The Regulations of Interception and Provision of the Communication Related Information Bill, which provides for state monitoring of all telecommunications systems for criminal investigations, including cellular telephones, the Internet, and e mail, had not been implemented by year's end.
The Promotion of Access to Information Act is intended to assist authorities in obtaining personal information and is used solely in criminal investigations; however, opposition parties and human rights NGOs objected to its broadly defined provision that enabled the government to access an individual's personal information.
Farmers continued to evict workers legally and illegally. During 2005 the Land Claims Court rejected 25 percent of the 645 eviction orders it reviewed. The law requires that evictions be approved by a court; however, less than 1 percent of evictions involved a legal process, according to the NKUZI Development Association, a domestic NGO. NKUZI conducted an extensive national eviction survey which took more than two years to complete. The same study found that many farm workers were unaware of their right to legal counsel during eviction proceedings.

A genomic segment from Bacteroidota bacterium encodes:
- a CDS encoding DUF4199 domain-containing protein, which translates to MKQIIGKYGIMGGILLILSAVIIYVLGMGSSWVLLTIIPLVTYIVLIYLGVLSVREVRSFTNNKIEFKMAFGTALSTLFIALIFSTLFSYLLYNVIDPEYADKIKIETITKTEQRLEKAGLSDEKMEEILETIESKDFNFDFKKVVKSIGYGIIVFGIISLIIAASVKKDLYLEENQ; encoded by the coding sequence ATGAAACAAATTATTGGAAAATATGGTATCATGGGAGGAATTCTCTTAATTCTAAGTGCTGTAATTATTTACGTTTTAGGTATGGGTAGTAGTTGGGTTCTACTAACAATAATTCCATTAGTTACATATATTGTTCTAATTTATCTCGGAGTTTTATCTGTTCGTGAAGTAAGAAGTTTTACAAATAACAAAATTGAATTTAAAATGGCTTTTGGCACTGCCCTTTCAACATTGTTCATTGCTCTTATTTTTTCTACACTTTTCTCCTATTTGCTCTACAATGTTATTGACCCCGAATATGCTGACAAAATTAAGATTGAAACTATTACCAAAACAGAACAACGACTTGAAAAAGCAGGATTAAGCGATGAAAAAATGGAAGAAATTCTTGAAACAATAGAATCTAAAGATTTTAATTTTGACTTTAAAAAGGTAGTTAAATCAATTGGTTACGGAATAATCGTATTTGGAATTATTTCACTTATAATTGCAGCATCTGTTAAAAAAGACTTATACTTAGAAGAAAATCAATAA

There were reports that persons accused of witchcraft were attacked and driven from their villages in rural communities. The trial continued of the 13 suspected ringleaders in the February 2005 burnings in Northern Limpopo Province of 39 houses belonging to persons accused of being witches. Some survivors of attacks and their families took refuge in "witch villages," without running water or electricity, in Limpopo Province.
2. Respect for Civil Liberties, Including:
a. Freedom of Speech and Press
The constitution and law provide for freedom of speech and of the press, and the government generally respected these rights. Several apartheid era laws that remained in force posed a potential threat to media independence. Individuals criticized the government both publicly and privately without reprisal.
The independent media were active and expressed a wide variety of views, although some journalists expressed concern that the government heavily influenced the media.